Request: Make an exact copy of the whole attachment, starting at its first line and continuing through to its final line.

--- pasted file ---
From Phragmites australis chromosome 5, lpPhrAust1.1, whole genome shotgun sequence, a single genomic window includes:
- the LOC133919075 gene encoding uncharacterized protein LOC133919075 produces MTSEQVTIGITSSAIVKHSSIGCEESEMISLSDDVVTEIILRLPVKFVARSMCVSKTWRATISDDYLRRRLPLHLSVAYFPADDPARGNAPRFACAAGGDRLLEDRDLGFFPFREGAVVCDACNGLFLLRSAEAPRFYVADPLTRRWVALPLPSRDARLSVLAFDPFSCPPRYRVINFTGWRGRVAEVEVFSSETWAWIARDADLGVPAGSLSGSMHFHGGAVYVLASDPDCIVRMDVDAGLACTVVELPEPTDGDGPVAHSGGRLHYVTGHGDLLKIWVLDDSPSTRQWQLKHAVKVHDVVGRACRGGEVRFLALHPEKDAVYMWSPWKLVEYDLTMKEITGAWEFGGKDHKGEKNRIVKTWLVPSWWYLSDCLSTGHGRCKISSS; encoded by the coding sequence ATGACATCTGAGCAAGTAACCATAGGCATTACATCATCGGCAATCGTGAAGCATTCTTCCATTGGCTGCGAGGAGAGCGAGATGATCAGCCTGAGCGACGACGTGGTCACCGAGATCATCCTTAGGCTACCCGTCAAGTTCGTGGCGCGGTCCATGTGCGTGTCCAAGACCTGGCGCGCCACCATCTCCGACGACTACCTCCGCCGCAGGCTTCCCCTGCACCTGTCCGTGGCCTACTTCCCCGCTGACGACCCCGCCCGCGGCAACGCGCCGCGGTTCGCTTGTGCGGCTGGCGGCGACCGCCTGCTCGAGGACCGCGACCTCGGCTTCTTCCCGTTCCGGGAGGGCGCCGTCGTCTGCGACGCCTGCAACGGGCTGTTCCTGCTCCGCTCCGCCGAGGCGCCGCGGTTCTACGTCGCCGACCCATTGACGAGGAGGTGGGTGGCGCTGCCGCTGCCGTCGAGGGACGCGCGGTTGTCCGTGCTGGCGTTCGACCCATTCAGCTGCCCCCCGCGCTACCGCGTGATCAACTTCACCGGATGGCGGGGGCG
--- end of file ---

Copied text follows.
From Phragmites australis chromosome 5, lpPhrAust1.1, whole genome shotgun sequence, a single genomic window includes:
- the LOC133919075 gene encoding uncharacterized protein LOC133919075 produces MTSEQVTIGITSSAIVKHSSIGCEESEMISLSDDVVTEIILRLPVKFVARSMCVSKTWRATISDDYLRRRLPLHLSVAYFPADDPARGNAPRFACAAGGDRLLEDRDLGFFPFREGAVVCDACNGLFLLRSAEAPRFYVADPLTRRWVALPLPSRDARLSVLAFDPFSCPPRYRVINFTGWRGRVAEVEVFSSETWAWIARDADLGVPAGSLSGSMHFHGGAVYVLASDPDCIVRMDVDAGLACTVVELPEPTDGDGPVAHSGGRLHYVTGHGDLLKIWVLDDSPSTRQWQLKHAVKVHDVVGRACRGGEVRFLALHPEKDAVYMWSPWKLVEYDLTMKEITGAWEFGGKDHKGEKNRIVKTWLVPSWWYLSDCLSTGHGRCKISSS; encoded by the coding sequence ATGACATCTGAGCAAGTAACCATAGGCATTACATCATCGGCAATCGTGAAGCATTCTTCCATTGGCTGCGAGGAGAGCGAGATGATCAGCCTGAGCGACGACGTGGTCACCGAGATCATCCTTAGGCTACCCGTCAAGTTCGTGGCGCGGTCCATGTGCGTGTCCAAGACCTGGCGCGCCACCATCTCCGACGACTACCTCCGCCGCAGGCTTCCCCTGCACCTGTCCGTGGCCTACTTCCCCGCTGACGACCCCGCCCGCGGCAACGCGCCGCGGTTCGCTTGTGCGGCTGGCGGCGACCGCCTGCTCGAGGACCGCGACCTCGGCTTCTTCCCGTTCCGGGAGGGCGCCGTCGTCTGCGACGCCTGCAACGGGCTGTTCCTGCTCCGCTCCGCCGAGGCGCCGCGGTTCTACGTCGCCGACCCATTGACGAGGAGGTGGGTGGCGCTGCCGCTGCCGTCGAGGGACGCGCGGTTGTCCGTGCTGGCGTTCGACCCATTCAGCTGCCCCCCGCGCTACCGCGTGATCAACTTCACCGGATGGCGGGGGCG